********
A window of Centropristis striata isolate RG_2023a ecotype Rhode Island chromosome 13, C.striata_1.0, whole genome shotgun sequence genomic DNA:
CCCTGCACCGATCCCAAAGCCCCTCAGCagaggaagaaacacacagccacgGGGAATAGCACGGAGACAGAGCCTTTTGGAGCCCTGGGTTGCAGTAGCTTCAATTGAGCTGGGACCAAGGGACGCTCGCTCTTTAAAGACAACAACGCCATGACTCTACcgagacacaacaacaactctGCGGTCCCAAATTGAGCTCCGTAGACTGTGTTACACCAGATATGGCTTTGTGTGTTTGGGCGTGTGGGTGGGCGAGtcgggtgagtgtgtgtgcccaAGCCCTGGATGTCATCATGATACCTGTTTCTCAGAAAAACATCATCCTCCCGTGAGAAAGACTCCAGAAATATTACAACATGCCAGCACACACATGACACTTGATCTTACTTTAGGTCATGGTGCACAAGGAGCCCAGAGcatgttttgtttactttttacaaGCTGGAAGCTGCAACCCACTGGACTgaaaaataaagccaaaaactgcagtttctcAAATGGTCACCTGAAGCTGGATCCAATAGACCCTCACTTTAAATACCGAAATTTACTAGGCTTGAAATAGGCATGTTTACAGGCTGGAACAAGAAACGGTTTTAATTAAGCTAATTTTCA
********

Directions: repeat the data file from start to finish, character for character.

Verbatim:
A window of Centropristis striata isolate RG_2023a ecotype Rhode Island chromosome 13, C.striata_1.0, whole genome shotgun sequence genomic DNA:
CCCTGCACCGATCCCAAAGCCCCTCAGCagaggaagaaacacacagccacgGGGAATAGCACGGAGACAGAGCCTTTTGGAGCCCTGGGTTGCAGTAGCTTCAATTGAGCTGGGACCAAGGGACGCTCGCTCTTTAAAGACAACAACGCCATGACTCTACcgagacacaacaacaactctGCGGTCCCAAATTGAGCTCCGTAGACTGTGTTACACCAGATATGGCTTTGTGTGTTTGGGCGTGTGGGTGGGCGAGtcgggtgagtgtgtgtgcccaAGCCCTGGATGTCATCATGATACCTGTTTCTCAGAAAAACATCATCCTCCCGTGAGAAAGACTCCAGAAATATTACAACATGCCAGCACACACATGACACTTGATCTTACTTTAGGTCATGGTGCACAAGGAGCCCAGAGcatgttttgtttactttttacaaGCTGGAAGCTGCAACCCACTGGACTgaaaaataaagccaaaaactgcagtttctcAAATGGTCACCTGAAGCTGGATCCAATAGACCCTCACTTTAAATACCGAAATTTACTAGGCTTGAAATAGGCATGTTTACAGGCTGGAACAAGAAACGGTTTTAATTAAGCTAATTTTCA